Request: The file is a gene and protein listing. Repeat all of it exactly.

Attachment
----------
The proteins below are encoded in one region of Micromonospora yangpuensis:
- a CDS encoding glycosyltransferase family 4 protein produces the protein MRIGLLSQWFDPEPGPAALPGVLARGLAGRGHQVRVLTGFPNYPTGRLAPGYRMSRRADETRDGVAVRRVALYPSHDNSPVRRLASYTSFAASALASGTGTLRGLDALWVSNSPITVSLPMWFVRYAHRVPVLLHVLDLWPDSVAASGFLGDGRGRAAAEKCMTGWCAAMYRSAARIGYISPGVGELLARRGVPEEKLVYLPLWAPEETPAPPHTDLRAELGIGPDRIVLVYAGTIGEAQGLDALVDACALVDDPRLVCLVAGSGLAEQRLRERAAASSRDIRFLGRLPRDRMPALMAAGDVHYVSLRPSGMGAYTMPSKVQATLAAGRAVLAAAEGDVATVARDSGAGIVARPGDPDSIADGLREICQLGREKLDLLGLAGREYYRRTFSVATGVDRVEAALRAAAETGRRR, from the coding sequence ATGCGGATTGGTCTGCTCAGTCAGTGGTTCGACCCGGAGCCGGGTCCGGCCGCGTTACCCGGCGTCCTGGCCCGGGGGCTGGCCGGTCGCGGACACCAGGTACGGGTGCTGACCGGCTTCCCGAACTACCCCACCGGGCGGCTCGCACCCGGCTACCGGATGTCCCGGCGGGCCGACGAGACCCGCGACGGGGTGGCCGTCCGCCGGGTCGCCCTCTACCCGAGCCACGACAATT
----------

The proteins below are encoded in one region of Micromonospora yangpuensis:
- a CDS encoding glycosyltransferase family 4 protein produces the protein MRIGLLSQWFDPEPGPAALPGVLARGLAGRGHQVRVLTGFPNYPTGRLAPGYRMSRRADETRDGVAVRRVALYPSHDNSPVRRLASYTSFAASALASGTGTLRGLDALWVSNSPITVSLPMWFVRYAHRVPVLLHVLDLWPDSVAASGFLGDGRGRAAAEKCMTGWCAAMYRSAARIGYISPGVGELLARRGVPEEKLVYLPLWAPEETPAPPHTDLRAELGIGPDRIVLVYAGTIGEAQGLDALVDACALVDDPRLVCLVAGSGLAEQRLRERAAASSRDIRFLGRLPRDRMPALMAAGDVHYVSLRPSGMGAYTMPSKVQATLAAGRAVLAAAEGDVATVARDSGAGIVARPGDPDSIADGLREICQLGREKLDLLGLAGREYYRRTFSVATGVDRVEAALRAAAETGRRR, from the coding sequence ATGCGGATTGGTCTGCTCAGTCAGTGGTTCGACCCGGAGCCGGGTCCGGCCGCGTTACCCGGCGTCCTGGCCCGGGGGCTGGCCGGTCGCGGACACCAGGTACGGGTGCTGACCGGCTTCCCGAACTACCCCACCGGGCGGCTCGCACCCGGCTACCGGATGTCCCGGCGGGCCGACGAGACCCGCGACGGGGTGGCCGTCCGCCGGGTCGCCCTCTACCCGAGCCACGACAATT